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This article in SSSAJ

  1. Vol. 35 No. 2, p. 277-282
     
    Received: June 29, 1970
    Published: Mar, 1971


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doi:10.2136/sssaj1971.03615995003500020029x

Nitric Oxide Volatilization from a Calcareous Soil and Model Aqueous Solutions1

  1. W. C. Steen and
  2. B. J. Stojanovic2

Abstract

Abstract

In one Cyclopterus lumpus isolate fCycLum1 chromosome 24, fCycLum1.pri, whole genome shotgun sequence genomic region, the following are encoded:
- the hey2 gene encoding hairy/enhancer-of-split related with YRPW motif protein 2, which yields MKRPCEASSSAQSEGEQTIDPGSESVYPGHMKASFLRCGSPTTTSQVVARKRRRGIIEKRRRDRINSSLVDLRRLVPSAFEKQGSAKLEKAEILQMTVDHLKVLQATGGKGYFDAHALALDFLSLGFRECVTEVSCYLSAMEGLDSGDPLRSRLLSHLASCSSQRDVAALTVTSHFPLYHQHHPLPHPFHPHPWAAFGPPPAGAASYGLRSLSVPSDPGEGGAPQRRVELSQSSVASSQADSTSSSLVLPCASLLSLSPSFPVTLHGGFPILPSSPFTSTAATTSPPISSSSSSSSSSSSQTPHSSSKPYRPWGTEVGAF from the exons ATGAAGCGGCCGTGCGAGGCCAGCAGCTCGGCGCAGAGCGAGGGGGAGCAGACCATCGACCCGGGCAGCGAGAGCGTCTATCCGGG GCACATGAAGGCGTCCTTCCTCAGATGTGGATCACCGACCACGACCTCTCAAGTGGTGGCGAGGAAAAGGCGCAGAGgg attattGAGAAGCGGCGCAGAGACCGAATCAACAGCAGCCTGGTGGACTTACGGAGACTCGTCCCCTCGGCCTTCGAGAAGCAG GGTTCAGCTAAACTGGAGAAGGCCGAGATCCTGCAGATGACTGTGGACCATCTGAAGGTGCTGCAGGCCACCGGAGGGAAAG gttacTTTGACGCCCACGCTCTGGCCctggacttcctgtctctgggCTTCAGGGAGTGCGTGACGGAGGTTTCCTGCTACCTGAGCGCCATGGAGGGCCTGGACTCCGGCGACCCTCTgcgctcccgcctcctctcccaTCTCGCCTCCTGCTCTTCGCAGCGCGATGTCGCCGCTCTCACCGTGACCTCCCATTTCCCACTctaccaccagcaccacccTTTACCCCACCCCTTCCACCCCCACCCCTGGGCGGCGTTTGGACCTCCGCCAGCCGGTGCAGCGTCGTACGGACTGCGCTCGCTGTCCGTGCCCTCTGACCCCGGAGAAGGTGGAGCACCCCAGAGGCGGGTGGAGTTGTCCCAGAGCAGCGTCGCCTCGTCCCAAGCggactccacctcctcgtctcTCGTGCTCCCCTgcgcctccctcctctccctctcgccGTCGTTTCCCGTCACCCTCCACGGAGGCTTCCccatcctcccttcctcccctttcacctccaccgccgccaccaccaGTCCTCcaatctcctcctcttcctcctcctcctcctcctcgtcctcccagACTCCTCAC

Nitric oxide (NO) was volatilized from a laboratory aerobically incubated West Point loam (amended with different rates of urea or ammonium sulfate nitrogen) and from aqueous solutions containing ammonium and nitrate ions. Oxide loss from the soil was dependent upon the source and rate of nitrogen applied. Urea-treated soil samples fertilized with 50, 100, 200, and 300 ppm of N lost 8.9, 17.8, 26.6, and 35.5 kg N/ha, respectively. Similar NO losses were observed from ammonium sulfate treatments, although these were substantially smaller. Also, losses of NO from sterile soil samples supplemented with ammonium and nitrite in concentrations equivalent to those occurring in the nonsterile soil at the peak of oxide volatilization were comparable to those of the nonsterile soil. Aqueous solutions containing nitrite and ammonium or urea nitrogen, with or without ferrous iron, humic acid, or lignin, which were buffered from pH 6.5 to pH 8.0, volatilized appreciable quantities of NO over the entire pH range tested. A decrease in methyl content of organic matter suggests that methyl nitrite may have been volatilized.

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